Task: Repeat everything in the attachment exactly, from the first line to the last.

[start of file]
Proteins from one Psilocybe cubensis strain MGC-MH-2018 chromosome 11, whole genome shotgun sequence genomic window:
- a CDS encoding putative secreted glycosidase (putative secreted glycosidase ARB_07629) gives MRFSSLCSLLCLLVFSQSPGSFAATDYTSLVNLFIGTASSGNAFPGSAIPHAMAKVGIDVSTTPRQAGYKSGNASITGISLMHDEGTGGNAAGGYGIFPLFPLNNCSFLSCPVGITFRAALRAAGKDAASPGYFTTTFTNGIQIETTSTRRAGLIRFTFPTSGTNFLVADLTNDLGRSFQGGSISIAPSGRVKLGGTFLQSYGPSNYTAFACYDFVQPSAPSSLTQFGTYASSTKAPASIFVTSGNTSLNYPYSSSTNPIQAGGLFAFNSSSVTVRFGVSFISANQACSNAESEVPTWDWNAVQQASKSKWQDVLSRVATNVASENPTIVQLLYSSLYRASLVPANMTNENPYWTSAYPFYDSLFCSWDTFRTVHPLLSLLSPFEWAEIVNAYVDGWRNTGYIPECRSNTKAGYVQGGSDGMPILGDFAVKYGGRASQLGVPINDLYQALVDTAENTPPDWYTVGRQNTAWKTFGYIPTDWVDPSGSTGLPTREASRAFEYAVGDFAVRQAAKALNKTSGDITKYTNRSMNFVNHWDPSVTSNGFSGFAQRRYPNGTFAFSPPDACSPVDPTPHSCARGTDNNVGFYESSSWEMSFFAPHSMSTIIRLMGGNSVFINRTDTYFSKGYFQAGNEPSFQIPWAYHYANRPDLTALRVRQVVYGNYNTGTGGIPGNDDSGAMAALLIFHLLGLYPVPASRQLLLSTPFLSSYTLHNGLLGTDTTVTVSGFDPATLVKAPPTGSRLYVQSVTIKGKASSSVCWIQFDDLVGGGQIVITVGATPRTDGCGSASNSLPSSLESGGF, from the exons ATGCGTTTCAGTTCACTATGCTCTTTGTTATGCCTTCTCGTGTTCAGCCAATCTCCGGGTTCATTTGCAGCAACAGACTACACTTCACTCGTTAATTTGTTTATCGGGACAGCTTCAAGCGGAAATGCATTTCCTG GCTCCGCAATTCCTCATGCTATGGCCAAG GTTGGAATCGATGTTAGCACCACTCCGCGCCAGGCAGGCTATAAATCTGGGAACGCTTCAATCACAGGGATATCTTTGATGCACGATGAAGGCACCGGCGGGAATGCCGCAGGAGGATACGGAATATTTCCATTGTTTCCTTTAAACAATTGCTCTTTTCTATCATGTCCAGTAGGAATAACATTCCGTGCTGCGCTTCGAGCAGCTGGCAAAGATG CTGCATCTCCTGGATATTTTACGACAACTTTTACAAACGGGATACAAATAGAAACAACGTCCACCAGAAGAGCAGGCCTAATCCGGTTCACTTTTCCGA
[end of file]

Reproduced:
Proteins from one Psilocybe cubensis strain MGC-MH-2018 chromosome 11, whole genome shotgun sequence genomic window:
- a CDS encoding putative secreted glycosidase (putative secreted glycosidase ARB_07629) gives MRFSSLCSLLCLLVFSQSPGSFAATDYTSLVNLFIGTASSGNAFPGSAIPHAMAKVGIDVSTTPRQAGYKSGNASITGISLMHDEGTGGNAAGGYGIFPLFPLNNCSFLSCPVGITFRAALRAAGKDAASPGYFTTTFTNGIQIETTSTRRAGLIRFTFPTSGTNFLVADLTNDLGRSFQGGSISIAPSGRVKLGGTFLQSYGPSNYTAFACYDFVQPSAPSSLTQFGTYASSTKAPASIFVTSGNTSLNYPYSSSTNPIQAGGLFAFNSSSVTVRFGVSFISANQACSNAESEVPTWDWNAVQQASKSKWQDVLSRVATNVASENPTIVQLLYSSLYRASLVPANMTNENPYWTSAYPFYDSLFCSWDTFRTVHPLLSLLSPFEWAEIVNAYVDGWRNTGYIPECRSNTKAGYVQGGSDGMPILGDFAVKYGGRASQLGVPINDLYQALVDTAENTPPDWYTVGRQNTAWKTFGYIPTDWVDPSGSTGLPTREASRAFEYAVGDFAVRQAAKALNKTSGDITKYTNRSMNFVNHWDPSVTSNGFSGFAQRRYPNGTFAFSPPDACSPVDPTPHSCARGTDNNVGFYESSSWEMSFFAPHSMSTIIRLMGGNSVFINRTDTYFSKGYFQAGNEPSFQIPWAYHYANRPDLTALRVRQVVYGNYNTGTGGIPGNDDSGAMAALLIFHLLGLYPVPASRQLLLSTPFLSSYTLHNGLLGTDTTVTVSGFDPATLVKAPPTGSRLYVQSVTIKGKASSSVCWIQFDDLVGGGQIVITVGATPRTDGCGSASNSLPSSLESGGF, from the exons ATGCGTTTCAGTTCACTATGCTCTTTGTTATGCCTTCTCGTGTTCAGCCAATCTCCGGGTTCATTTGCAGCAACAGACTACACTTCACTCGTTAATTTGTTTATCGGGACAGCTTCAAGCGGAAATGCATTTCCTG GCTCCGCAATTCCTCATGCTATGGCCAAG GTTGGAATCGATGTTAGCACCACTCCGCGCCAGGCAGGCTATAAATCTGGGAACGCTTCAATCACAGGGATATCTTTGATGCACGATGAAGGCACCGGCGGGAATGCCGCAGGAGGATACGGAATATTTCCATTGTTTCCTTTAAACAATTGCTCTTTTCTATCATGTCCAGTAGGAATAACATTCCGTGCTGCGCTTCGAGCAGCTGGCAAAGATG CTGCATCTCCTGGATATTTTACGACAACTTTTACAAACGGGATACAAATAGAAACAACGTCCACCAGAAGAGCAGGCCTAATCCGGTTCACTTTTCCGA